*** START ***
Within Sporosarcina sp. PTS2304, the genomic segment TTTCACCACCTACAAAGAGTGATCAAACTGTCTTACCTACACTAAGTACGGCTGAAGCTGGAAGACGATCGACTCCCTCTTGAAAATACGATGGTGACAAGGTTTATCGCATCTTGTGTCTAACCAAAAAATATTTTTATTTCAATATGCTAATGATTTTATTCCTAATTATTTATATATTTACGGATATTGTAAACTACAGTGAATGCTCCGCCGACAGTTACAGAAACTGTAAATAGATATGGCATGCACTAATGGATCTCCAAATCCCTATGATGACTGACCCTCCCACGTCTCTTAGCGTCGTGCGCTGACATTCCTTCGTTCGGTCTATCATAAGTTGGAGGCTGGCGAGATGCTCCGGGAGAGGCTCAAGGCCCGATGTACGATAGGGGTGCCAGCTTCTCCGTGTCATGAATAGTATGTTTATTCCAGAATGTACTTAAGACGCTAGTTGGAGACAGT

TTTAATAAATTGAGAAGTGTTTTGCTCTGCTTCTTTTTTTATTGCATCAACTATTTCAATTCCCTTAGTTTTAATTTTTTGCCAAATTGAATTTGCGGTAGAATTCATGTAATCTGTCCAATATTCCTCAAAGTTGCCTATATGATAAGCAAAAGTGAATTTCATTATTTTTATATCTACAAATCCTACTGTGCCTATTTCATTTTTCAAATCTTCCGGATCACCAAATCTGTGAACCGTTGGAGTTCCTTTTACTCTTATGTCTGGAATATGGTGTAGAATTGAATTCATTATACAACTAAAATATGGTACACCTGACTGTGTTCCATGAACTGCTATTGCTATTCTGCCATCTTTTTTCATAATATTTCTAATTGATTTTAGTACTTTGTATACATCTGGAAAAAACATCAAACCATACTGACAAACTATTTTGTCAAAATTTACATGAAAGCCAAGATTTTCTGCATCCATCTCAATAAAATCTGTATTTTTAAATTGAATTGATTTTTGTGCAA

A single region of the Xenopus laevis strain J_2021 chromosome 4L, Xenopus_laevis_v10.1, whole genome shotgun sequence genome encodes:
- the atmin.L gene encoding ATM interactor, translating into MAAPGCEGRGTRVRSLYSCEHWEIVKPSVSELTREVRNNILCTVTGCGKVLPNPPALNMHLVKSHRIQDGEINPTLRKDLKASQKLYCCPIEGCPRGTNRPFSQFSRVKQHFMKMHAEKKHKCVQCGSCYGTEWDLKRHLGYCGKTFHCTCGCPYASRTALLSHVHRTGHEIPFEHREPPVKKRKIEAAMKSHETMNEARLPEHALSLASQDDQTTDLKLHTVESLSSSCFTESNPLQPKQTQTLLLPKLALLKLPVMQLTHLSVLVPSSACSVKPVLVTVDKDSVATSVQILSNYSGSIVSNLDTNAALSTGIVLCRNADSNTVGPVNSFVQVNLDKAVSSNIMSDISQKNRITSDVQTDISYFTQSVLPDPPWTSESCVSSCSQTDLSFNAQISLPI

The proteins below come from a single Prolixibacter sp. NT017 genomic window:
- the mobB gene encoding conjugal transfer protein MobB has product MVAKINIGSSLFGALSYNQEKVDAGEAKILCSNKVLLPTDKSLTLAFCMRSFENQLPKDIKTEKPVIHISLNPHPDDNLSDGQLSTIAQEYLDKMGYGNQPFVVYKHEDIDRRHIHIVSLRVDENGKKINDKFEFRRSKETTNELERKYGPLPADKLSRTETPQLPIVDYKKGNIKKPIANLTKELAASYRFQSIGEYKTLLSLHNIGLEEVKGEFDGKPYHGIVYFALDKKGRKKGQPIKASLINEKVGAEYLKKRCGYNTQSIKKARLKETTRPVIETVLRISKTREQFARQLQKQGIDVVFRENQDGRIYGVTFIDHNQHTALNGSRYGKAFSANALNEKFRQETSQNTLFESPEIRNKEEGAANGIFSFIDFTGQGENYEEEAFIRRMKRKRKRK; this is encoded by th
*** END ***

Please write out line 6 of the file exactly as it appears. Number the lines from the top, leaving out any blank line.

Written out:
- the mobB gene encoding conjugal transfer protein MobB has product MVAKINIGSSLFGALSYNQEKVDAGEAKILCSNKVLLPTDKSLTLAFCMRSFENQLPKDIKTEKPVIHISLNPHPDDNLSDGQLSTIAQEYLDKMGYGNQPFVVYKHEDIDRRHIHIVSLRVDENGKKINDKFEFRRSKETTNELERKYGPLPADKLSRTETPQLPIVDYKKGNIKKPIANLTKELAASYRFQSIGEYKTLLSLHNIGLEEVKGEFDGKPYHGIVYFALDKKGRKKGQPIKASLINEKVGAEYLKKRCGYNTQSIKKARLKETTRPVIETVLRISKTREQFARQLQKQGIDVVFRENQDGRIYGVTFIDHNQHTALNGSRYGKAFSANALNEKFRQETSQNTLFESPEIRNKEEGAANGIFSFIDFTGQGENYEEEAFIRRMKRKRKRK; this is encoded by th